I use Thirsties brand all-in-one diapers with a pocket. I use Gerber prefolds for an insert, which you can get anywhere.
How many do you have?
I have a dozen of each small and large sized diapers. I don't have a lot because we do elimination communication, so we mostly use them for Bobby at night and when we go out. Thomas is still learning the communication part of elimination communication, but we see improvements and we are relying less on diapers. If you don't do elimination communication, you will need more.
I skipped the extra-small and medium sized, as a big diaper will fit a small baby easily. Thomas would have already outgrown the extra-small by now anyway and he can wear the large ones when needed. Bobby transitioned from the small to large as Daniel potty-trained.
If I were to start over and had a chance to buy them again, I would have just bought a bunch of one-sized-fits-all, all-in one diapers. I hear that Thirsties is one of the best brands. I have had no problem with them, but they are the only one I've tried, so I have no reference point.
I probably didn't get the best price. I shopped around a bit, and found them for a decent price. If I were to start again, I would spend some time finding the best price through online retailers.
How frequently do you wash?
I wash daily. I'd rather not keep those stinky things around. Washing daily is ideal for hand washing and wonderwashing, but may not be ideal with a washing machine.
What is your washing process?
When the diaper is removed, any solids are shaken into the toilet. Then the diaper is hand scrubbed in the bathroom sink. If there are no solids, it is immediately rinsed. The wonderwash acts as the diaper pail until the end of the day when I wash the load. The wonderwash is perfect as it will do a small load. I hand wring diapers before hanging them to dry.
What was your hand-washing process?
When I hand washed, I did the rinsing and everything in the sink, then would do a small load in the sink with what ever diapers had collected. I filled the sink with water and my detergent. Then I would knead the diapers, let them drain and repeat until the water was clear after kneading.
How do you disinfect?
Hand washing disinfecting is no different than the steps taken to disinfect in a washing machine. The water going into a washing machine isn't hotter than the water coming out of my faucet, and neither is hot enough to disinfect.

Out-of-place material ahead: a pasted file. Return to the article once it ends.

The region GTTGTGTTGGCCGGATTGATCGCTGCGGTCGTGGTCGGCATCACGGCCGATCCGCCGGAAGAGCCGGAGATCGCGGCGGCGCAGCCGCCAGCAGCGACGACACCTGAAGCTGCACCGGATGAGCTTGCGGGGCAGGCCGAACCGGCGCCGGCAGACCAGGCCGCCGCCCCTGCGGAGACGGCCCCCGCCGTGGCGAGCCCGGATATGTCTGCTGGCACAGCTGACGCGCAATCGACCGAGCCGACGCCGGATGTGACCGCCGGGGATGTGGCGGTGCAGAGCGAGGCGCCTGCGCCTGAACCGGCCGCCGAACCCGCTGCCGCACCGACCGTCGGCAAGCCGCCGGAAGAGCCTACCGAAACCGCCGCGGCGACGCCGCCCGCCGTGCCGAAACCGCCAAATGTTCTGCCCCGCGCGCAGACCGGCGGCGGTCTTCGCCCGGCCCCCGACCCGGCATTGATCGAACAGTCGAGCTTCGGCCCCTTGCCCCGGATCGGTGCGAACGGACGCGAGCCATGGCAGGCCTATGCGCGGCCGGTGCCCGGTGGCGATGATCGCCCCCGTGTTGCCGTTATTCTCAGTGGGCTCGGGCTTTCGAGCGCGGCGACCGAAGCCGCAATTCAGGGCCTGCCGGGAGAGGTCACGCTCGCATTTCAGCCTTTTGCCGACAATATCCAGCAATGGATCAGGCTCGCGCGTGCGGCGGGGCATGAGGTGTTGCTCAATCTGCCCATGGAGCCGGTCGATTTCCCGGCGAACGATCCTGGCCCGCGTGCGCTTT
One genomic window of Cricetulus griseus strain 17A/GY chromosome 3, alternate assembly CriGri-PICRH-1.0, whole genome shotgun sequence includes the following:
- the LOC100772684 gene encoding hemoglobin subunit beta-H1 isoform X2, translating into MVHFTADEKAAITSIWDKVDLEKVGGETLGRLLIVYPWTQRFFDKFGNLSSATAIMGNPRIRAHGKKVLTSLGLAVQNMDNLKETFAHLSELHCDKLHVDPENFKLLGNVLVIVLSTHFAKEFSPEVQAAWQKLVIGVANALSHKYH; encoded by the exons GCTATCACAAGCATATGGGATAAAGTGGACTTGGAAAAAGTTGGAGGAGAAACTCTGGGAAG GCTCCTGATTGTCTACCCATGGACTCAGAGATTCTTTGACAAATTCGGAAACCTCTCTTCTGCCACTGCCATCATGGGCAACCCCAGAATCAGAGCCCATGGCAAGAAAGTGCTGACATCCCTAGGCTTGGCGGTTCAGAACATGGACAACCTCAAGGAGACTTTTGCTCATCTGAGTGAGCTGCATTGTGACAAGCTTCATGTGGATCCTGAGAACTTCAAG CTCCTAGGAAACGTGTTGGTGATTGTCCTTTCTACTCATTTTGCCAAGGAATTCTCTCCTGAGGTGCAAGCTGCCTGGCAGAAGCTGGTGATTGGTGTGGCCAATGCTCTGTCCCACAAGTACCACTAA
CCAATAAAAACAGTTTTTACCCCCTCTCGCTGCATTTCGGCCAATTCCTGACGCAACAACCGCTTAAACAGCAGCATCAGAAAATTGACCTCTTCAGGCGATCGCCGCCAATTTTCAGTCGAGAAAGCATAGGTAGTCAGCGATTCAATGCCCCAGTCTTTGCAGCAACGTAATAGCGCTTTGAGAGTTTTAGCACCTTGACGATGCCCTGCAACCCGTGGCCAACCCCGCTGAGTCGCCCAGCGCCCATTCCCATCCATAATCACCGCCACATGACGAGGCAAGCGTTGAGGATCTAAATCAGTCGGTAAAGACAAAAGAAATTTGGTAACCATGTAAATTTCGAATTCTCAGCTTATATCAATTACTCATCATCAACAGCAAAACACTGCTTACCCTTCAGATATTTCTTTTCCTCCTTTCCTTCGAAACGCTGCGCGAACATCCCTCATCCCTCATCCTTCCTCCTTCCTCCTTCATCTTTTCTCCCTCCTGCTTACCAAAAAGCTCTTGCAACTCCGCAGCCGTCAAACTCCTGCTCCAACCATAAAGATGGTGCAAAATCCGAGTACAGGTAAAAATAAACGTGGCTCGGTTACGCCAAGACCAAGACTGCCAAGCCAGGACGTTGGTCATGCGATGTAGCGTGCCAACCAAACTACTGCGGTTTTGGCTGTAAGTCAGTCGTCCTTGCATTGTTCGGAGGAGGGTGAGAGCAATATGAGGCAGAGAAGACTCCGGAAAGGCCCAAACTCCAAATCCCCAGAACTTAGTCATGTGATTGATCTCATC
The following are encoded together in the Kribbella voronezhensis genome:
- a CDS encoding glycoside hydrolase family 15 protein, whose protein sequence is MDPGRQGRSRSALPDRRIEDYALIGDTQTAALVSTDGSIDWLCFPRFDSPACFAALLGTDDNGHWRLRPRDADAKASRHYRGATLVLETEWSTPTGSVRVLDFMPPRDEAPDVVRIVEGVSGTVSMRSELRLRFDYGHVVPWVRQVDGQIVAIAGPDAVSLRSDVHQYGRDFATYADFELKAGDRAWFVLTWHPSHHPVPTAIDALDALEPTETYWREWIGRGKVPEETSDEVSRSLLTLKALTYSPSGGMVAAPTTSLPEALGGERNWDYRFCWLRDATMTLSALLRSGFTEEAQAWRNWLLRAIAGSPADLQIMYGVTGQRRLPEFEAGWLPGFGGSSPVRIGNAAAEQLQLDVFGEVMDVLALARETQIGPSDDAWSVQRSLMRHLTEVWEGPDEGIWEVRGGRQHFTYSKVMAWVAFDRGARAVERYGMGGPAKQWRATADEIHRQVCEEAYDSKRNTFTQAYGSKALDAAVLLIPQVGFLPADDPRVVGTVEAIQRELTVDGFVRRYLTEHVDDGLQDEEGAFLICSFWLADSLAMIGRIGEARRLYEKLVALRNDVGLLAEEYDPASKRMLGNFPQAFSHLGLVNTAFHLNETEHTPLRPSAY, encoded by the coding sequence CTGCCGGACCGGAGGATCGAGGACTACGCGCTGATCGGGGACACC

I add white vinegar to the soap nuts, generally about a quarter cup, since the loads are small. Then, I hang the diapers on a drying line that goes across the window, so they dry in the sun. If one of my kids starts to get a rash, which is extremely infrequent with elimination communication, I boil the diapers.
How long have you used them?
I used cloth diapers when Daniel was a baby, but got out of the habit. I only had prefolds and wet pants, so they were harder to work with than my all-in-ones, which work like a disposable. I started using them again when I got pregnant with Thomas.
Does it save money?
If you only have one child and buy a large stash of expensive diapers, they will most likely still save over disposables. If you want more than one child, even expensive cloth diapers will save money over disposables. For an elimination communication family, it saves, too, especially if you want a large brood like we do.
What about cloth wipes?
I use cloth wipes and prefer them to regular wipes. We just use baby face cloths that have been designated for bum wipes. They clean better than disposable wipes with out the chemicals. I clean them the same way I clean diapers.
Do you find it easy?
No, I would not consider cloth diapering easy. I spend about twenty minutes a day on diaper rinsing, laundering, wringing and hanging. I spend probably two hours total on all housework and cooking each day, so it is a chunk of my work. Along with being frugal, cloth diapers are better for theenvironment and a baby's health, so it is undoubtedly worth the effort.